For a rundown on Australian wind farm victims abandoning perfectly good homes see our post here – where Senator John Madigan details the scale of a perfectly avoidable disaster.

Sonia Trist

Sonia Trist: suffers the daily “reality” of the mandatory RET.

Among those who have decided that their long-term health is more important than their homes is another of Pac Hydro’s victims, Sonia Trist (see our post here).

All of this suffering is the direct product of the mandatory RET: no RET, no RECs, no wind farms. The misery being dealt up at Cape Bridgewater on a nightly basis is just another unjustified cost of the most costly and perverse industry welfare scheme ever devised (see our post here).

Almost graciously, Pac Hydro spin doctor Andrew Richards concedes in favour of its victims that: “Whatever they are experiencing is real for them.” Funny about that.

For a little taste of the “reality” of the life brought to Cape Bridgewater by Pac Hydro, cop an earful of the soundtrack to this video (and see our post here).

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About stopthesethings

We are a group of citizens concerned about the rapid spread of industrial wind power generation installations across Australia.

Comments

  1. Here in the Tehachapi Pass, near Mojave and Tehachapi California, the drought has slowed the winds until last night. I’m 1.48 miles (2.38 kilometers) away from the nearest 125 wind turbine generators my Samsung phone sound meter app registered 72 db. I couldn’t stay outdoors.

    A few years ago the sound from turbines was so intense that my husband exhibited full blown meniers – with tininitis, ears full of fluid, hearing loss and dizziness. He went to a specialist and they couldn’t figure it out. The doctor refused to accept it was the wind turbine generators.

  2. Noel Dean. says:

    I believe that all the people that have complained of pain and suffering should now be treated like any other person in the Community – without all the vilification that has happened to so many. It does not matter if a complaint is from one person or from a thousand and one people, if the first complaint had been investigated as laid out in the permit conditions and the Public Health & Wellbeing Act, all those people who have suffered since the Toora Wind Farm in Victoria, would not have suffered.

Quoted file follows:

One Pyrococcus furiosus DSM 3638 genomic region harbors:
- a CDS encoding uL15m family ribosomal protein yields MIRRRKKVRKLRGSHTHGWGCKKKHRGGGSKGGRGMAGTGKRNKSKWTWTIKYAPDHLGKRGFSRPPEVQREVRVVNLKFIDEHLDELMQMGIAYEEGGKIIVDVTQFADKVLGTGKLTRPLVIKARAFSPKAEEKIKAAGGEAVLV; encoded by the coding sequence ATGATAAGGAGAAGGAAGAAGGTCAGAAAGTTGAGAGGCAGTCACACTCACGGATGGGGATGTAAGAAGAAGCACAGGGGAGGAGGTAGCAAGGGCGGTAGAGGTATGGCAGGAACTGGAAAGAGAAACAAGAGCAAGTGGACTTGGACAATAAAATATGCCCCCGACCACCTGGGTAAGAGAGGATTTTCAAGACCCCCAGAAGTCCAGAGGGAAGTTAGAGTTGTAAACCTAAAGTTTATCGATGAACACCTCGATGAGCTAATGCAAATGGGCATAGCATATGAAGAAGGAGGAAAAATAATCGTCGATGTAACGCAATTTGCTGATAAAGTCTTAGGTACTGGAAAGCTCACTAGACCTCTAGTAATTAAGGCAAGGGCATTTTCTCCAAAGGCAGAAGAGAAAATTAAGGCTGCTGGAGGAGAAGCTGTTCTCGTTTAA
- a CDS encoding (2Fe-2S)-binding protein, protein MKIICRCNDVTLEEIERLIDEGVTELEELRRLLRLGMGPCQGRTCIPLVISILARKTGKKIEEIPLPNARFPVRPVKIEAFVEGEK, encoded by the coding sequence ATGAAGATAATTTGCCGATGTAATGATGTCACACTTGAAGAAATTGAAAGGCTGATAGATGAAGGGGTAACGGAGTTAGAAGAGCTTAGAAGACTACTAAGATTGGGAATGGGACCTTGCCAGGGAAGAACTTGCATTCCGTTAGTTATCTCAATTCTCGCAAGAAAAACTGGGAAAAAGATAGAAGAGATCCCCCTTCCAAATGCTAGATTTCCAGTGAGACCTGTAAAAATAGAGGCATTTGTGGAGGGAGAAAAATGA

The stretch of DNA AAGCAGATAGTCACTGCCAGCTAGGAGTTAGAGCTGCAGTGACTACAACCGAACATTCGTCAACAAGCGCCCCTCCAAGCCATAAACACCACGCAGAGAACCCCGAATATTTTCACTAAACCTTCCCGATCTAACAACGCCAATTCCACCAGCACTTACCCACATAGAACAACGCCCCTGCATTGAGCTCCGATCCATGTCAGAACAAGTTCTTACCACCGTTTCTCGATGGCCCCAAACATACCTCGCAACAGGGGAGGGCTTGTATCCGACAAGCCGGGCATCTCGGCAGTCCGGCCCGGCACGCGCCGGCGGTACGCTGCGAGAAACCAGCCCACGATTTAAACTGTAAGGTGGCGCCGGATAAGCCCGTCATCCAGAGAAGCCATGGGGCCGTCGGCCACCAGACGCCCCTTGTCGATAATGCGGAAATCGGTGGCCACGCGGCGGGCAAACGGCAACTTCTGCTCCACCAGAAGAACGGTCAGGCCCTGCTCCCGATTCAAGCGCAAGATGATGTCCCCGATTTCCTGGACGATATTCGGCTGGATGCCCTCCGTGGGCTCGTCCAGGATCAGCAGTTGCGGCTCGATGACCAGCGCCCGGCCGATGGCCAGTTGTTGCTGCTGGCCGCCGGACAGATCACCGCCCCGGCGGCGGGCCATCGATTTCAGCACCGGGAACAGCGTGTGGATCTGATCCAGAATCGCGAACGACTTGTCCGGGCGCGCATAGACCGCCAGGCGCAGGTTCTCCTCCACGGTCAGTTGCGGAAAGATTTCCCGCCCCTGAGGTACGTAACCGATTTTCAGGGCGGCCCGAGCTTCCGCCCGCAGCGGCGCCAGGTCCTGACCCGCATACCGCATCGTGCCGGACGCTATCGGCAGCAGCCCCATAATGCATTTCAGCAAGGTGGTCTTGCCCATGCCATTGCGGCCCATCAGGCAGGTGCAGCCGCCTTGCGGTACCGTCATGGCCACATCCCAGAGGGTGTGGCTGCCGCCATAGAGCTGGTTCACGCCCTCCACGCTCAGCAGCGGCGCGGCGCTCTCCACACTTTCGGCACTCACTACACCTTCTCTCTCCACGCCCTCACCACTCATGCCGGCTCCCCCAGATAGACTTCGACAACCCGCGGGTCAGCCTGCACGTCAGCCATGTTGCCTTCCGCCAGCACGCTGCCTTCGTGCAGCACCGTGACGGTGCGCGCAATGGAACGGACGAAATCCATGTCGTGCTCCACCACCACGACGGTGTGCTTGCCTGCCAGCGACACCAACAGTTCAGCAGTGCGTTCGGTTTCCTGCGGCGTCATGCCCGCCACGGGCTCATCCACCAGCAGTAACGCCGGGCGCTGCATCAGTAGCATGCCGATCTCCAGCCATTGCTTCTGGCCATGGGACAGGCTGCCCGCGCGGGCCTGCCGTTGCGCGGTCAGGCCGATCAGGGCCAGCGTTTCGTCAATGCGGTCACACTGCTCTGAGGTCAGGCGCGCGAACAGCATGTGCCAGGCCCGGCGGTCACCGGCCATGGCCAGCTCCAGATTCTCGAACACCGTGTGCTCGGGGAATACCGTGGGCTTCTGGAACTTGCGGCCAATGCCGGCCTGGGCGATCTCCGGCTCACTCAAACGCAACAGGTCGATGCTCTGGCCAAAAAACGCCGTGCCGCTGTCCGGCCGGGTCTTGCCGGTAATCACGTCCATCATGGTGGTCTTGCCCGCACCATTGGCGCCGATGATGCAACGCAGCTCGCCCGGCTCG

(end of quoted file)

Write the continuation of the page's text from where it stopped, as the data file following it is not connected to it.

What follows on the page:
I have known the information presented in the preliminary findings for almost 5 years. I firmly believe that the use of the G weighting is a nonsense and this was made very clear at the Cherry Tree VCAT hearing.

    I think that he Findings of the Cape Bridgewater investigation should be presented in a manner that people can understand. This would open up a pathway for people to ask questions in relation to their concerns without being humiliated by the con artists in favour of wind turbine developments. The use of terms such as audible infrasound and inaudible infrasound is very conflicting, as is the use of dBA without reference to whether it is LAeq logarithm average (the WHO standard). The sound for prediction is LAeq – the wind turbine test results are LAeq but the compliance and complaints are only LA95. The use of LA95 considers the quietest 5 percent of the sound using arithmetic average and no indication what so ever to the sound experienced by people who make complaints.

    The sound of 4 hz one third octave over 50 dB and C weighting also over 50 dB was also when I believed I was being affected in my initial observations and I also have heard the humming coming from the turbines in very windy conditions before the turbines become operational.

    The preliminary findings do not indicate the peak value of the sound. It also does not indicate amplitude modulation this I assume will be fully considered in the final report.

    I believe the use of C weighting, LA95 and LAeq are tools to indicate whether a problem exists in the first instance but will not get to the root of the problem without the complete removal of all weightings and be assessed in real time while being the base.

    I believe also assessment of the static electricity EMR frequencies from the operation of turbine blades (very important in areas of where SWER electricity lines are used) and also when wind turbines are operating in less than the permissible operational range (which is approximately 4 mt/sec). The release of EMR into the atmosphere has been a area of concern in relation to muscle spasms for many people.